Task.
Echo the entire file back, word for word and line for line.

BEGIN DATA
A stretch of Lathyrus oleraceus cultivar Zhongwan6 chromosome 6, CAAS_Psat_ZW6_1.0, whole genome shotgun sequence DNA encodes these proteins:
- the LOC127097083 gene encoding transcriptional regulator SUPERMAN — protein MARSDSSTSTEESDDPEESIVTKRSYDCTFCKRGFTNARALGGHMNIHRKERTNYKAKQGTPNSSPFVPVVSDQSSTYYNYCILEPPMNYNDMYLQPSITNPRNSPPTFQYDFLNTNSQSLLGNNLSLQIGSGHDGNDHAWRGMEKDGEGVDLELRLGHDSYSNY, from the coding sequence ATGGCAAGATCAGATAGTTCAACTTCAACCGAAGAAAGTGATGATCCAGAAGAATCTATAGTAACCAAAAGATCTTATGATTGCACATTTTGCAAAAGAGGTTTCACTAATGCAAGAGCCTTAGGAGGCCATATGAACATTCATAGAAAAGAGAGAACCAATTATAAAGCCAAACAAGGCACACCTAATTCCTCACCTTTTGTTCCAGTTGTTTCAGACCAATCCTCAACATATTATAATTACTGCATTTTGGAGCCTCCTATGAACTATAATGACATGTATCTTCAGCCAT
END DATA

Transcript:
A stretch of Lathyrus oleraceus cultivar Zhongwan6 chromosome 6, CAAS_Psat_ZW6_1.0, whole genome shotgun sequence DNA encodes these proteins:
- the LOC127097083 gene encoding transcriptional regulator SUPERMAN — protein MARSDSSTSTEESDDPEESIVTKRSYDCTFCKRGFTNARALGGHMNIHRKERTNYKAKQGTPNSSPFVPVVSDQSSTYYNYCILEPPMNYNDMYLQPSITNPRNSPPTFQYDFLNTNSQSLLGNNLSLQIGSGHDGNDHAWRGMEKDGEGVDLELRLGHDSYSNY, from the coding sequence ATGGCAAGATCAGATAGTTCAACTTCAACCGAAGAAAGTGATGATCCAGAAGAATCTATAGTAACCAAAAGATCTTATGATTGCACATTTTGCAAAAGAGGTTTCACTAATGCAAGAGCCTTAGGAGGCCATATGAACATTCATAGAAAAGAGAGAACCAATTATAAAGCCAAACAAGGCACACCTAATTCCTCACCTTTTGTTCCAGTTGTTTCAGACCAATCCTCAACATATTATAATTACTGCATTTTGGAGCCTCCTATGAACTATAATGACATGTATCTTCAGCCAT